Commies and the Internet
Communists are known to manipulate what the public gets to read / watch in newspapers, television and the Internet is no different. This, as they will convince you, is in the people’s greater interest.
China has been censoring the Internet ever since it realised the power it possesses in reaching people and allowing them to air their anti-government views. A report published by Reporters Without Borders shows that China is employing sophisticated methods to censor content published on the websites operating out of China. This is pathetic, but then what else can you expect from commies?
After a newspaper reported in 2006 that the Taiwanese electronics firm Foxconn, which makes iPods, mistreated workers, some Web sites received SMS messages saying: “Do not disseminate reports about the Foxconn case so that it is not exploited by those who want independence to advance their cause.”
Violators face penalties. In May, two popular Web sites–Sohu and Bokee–were fined for ignoring a directive not to run reports from sources other than the official Xinhua news agency regarding the death of Huang Ju, a senior leader.
A glance through the report shows even more shocking commie practices. Like this one:
The executives and editors of online companies are subjected to another kind of ideological control. An “online media trip to the place where communism was born” has been organised once a year since 2004. These are the companies that have been invited: Sohu, Sina, Netease, TOM, Zhonghua, Baidu, Beiqing, Zhongguo Sousuo, Xilu, Xici, Yahoo!, Hexun, Daqi, Qihu,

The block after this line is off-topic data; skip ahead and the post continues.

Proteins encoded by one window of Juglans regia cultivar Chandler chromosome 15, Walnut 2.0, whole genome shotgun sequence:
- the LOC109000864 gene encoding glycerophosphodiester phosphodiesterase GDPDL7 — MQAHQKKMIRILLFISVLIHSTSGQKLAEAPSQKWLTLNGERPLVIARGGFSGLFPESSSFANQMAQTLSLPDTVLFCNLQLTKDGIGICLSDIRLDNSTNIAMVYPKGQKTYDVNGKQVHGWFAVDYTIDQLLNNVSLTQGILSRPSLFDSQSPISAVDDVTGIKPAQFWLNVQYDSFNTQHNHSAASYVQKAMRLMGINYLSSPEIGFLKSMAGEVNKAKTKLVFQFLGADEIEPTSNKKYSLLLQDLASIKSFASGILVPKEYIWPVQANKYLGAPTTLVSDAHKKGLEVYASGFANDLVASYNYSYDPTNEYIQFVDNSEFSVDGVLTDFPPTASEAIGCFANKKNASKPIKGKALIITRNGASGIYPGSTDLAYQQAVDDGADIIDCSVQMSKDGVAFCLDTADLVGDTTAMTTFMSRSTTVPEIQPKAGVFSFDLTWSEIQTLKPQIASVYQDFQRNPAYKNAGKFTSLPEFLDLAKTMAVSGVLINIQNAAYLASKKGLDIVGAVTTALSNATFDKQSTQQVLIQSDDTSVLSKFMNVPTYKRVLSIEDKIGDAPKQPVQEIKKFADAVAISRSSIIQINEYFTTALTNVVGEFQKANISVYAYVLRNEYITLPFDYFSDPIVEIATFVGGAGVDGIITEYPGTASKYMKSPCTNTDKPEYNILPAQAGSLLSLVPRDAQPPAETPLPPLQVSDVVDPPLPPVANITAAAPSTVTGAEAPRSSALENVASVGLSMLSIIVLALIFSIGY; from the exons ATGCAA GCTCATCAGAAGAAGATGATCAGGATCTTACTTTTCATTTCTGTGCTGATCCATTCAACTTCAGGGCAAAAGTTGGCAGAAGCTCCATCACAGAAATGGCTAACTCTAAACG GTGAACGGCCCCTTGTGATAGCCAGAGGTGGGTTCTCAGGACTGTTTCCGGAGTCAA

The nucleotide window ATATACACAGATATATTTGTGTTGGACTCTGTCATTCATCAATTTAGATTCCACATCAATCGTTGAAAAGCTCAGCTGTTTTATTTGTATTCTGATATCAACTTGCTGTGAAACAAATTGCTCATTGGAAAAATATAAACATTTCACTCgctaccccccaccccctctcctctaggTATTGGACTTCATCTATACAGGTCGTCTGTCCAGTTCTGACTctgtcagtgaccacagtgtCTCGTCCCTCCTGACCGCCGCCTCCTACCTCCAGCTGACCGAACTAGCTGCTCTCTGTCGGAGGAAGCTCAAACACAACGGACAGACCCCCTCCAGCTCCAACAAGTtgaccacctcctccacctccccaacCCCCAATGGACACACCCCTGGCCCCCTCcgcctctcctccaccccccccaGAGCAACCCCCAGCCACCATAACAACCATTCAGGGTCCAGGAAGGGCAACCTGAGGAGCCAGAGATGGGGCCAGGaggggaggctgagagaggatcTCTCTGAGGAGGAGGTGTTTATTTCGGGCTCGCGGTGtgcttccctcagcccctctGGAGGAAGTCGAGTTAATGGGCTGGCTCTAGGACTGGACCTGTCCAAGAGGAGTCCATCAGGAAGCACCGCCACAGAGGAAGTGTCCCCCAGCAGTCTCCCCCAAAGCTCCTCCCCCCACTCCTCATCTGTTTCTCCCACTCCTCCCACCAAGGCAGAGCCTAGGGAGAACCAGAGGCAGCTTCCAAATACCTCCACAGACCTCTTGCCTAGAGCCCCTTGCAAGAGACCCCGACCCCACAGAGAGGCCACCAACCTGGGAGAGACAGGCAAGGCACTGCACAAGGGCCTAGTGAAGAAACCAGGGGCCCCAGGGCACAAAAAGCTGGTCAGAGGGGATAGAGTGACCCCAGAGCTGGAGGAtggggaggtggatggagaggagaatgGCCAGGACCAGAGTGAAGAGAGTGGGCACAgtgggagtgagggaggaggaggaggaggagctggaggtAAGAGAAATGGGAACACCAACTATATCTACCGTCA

Bokee, Soufang, Qianxiang Hudong and Kongzhong.
These media were asked to publish articles about the trip. The portal Netease, for example, was forced by the Beijing Information Office to post an article about this year’s trip on its home page for 24 hours. The headline was: “Twenty Beijing-based electronic media go to Guangxi in search of the revolution’s traces.” The portal Sohu had to post a similar article.
For people like me and many other bloggers this is a reminder of the freedom that we enjoy and often take for granted since we were born in a free country. Pro-democracy activists in China lead an underground life and use the Internet to air their views. The best thing about the Internet as compared to other media of course it that censoring it is very difficult. There’s always a way around.